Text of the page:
God’s Backside

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This week on the Strangely Warmed podcast I speak with Kenneth Tanner about the readings for the 20th Sunday after Pentecost (Exodus 33.12-23, Isaiah 45.1-7, 1 Thessalonians 1.1-10, Matthew 22.15-22). Ken pastors the Church of the Holy Redeemer in Rochester Hills, Michigan and is a good friend of the podcast. The conversation covers a range of topics including how God responds to prayer, reflections on people worshipping the nation more than the living God, why the old hymns are the good hymns, and thoughts about David Bentley Hart’s new translation of the New Testament. If you would like to listen to the episode or subscribe to the podcast you can do so here: God’s Backside 

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Many Are Called But Few Are Chosen

 

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This week on the Strangely Warmed podcast I speak with Teer Hardy about the readings for the 19th Sunday after Pentecost (Exodus 32.1-14, Isaiah 25.1-9, Philippians 4.1-9, Matthew 22.1-14). Teer currently serves as an associate pastor at Mt. Olivet UMC in Arlington, VA. The conversation covers a range of topics including what it means to be a “grass” church, how Christians are supposed to read the bible; wedding invitations, and consuming our golden calves. If you would like to listen to the episode or subscribe to the podcast you can do so here: Many Are Called But Few Are Chosen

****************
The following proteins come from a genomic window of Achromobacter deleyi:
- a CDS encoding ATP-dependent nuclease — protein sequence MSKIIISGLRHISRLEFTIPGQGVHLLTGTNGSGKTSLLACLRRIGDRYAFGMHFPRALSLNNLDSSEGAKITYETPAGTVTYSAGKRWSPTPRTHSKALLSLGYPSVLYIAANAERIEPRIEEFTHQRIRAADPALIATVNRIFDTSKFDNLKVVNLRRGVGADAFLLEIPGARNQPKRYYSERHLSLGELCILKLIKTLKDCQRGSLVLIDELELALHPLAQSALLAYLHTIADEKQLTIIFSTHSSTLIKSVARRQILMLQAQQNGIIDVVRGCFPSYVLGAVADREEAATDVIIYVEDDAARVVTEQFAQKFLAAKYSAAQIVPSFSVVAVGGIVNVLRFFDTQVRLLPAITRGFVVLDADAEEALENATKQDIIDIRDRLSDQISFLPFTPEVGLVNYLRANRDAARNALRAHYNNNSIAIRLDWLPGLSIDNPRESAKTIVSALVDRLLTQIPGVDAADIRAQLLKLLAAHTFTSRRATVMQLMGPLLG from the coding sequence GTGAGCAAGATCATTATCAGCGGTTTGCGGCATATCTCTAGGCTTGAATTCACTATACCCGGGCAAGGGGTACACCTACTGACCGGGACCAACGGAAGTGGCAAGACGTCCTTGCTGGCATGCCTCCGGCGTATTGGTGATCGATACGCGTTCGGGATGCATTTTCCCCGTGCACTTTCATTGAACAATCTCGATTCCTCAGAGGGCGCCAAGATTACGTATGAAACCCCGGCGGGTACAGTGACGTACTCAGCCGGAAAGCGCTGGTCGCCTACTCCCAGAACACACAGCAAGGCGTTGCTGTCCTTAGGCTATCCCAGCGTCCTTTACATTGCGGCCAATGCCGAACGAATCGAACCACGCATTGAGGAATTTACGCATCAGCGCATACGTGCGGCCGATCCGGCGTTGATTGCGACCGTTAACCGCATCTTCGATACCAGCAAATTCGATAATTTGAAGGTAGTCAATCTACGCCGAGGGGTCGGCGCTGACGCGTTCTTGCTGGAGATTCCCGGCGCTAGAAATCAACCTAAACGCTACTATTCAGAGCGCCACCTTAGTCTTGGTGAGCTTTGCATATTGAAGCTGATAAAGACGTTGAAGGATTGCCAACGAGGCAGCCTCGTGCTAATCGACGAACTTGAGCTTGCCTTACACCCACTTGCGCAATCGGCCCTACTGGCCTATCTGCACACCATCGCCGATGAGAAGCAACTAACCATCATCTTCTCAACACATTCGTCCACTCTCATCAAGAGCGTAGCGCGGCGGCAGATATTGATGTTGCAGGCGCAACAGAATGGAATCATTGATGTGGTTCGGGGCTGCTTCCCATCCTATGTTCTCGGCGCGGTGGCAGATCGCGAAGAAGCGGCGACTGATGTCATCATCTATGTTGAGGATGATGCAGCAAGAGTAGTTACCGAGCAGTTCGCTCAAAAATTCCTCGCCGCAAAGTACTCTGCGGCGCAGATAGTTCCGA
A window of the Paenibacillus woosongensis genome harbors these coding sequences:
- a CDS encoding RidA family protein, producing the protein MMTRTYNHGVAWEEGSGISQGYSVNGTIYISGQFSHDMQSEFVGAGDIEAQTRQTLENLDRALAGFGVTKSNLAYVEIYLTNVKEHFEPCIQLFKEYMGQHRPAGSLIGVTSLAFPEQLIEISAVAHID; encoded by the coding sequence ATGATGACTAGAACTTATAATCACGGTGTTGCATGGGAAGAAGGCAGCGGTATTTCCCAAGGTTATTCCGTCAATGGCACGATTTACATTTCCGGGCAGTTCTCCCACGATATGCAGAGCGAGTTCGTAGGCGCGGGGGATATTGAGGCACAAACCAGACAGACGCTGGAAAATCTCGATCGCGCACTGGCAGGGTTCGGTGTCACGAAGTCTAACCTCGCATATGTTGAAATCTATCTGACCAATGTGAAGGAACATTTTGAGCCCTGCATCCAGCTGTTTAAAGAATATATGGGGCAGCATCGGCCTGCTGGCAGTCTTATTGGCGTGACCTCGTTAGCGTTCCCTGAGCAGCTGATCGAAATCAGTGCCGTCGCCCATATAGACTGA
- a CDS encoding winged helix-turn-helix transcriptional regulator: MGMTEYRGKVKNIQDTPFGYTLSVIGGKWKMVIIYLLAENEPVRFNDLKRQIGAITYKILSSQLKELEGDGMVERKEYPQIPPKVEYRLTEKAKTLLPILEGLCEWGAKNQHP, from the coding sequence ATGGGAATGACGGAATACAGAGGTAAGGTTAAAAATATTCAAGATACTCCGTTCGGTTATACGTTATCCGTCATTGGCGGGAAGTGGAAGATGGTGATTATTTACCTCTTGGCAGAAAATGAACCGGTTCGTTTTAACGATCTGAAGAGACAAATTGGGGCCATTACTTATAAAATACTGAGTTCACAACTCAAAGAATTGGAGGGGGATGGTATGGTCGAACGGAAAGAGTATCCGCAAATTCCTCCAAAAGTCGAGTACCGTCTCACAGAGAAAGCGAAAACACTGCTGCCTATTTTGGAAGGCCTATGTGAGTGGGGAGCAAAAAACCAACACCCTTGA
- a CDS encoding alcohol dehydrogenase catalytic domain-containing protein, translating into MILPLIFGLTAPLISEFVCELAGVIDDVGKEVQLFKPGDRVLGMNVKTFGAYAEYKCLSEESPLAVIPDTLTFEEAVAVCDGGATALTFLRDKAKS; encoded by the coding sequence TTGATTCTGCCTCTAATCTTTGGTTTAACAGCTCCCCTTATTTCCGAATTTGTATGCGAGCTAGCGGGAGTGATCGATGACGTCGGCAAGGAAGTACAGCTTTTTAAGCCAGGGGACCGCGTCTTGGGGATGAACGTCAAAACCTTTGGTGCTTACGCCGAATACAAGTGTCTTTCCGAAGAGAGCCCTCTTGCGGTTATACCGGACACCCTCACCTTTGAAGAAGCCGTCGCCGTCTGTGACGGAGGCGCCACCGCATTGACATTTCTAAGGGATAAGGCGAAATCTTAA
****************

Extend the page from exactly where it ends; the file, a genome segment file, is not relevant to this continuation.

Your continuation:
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Devotional – Exodus 20.13

Devotional:

Exodus 20.13

You shall not murder.

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I woke up early this morning so that I could go to the gym before heading over to the church. It was early enough that it was still very dark outside and there were only a handful of cars in the parking lot. When I made it to the workout room I quickly stretched in the corner and then went over to a treadmill to start running. After about 15 minutes I slowly noticed that all the people had stopped using their machines because it became eerily quiet and I looked up at the TV. All of us at the gym were transfixed as we watched the closed captioning scroll across the screen. “Deadly shooting in Las Vegas. 20 dead. 100 plus injured.”

I don’t know how long we stood there like statues, but I remember the first sound I heard was the simple whimpering of a man over on an elliptical.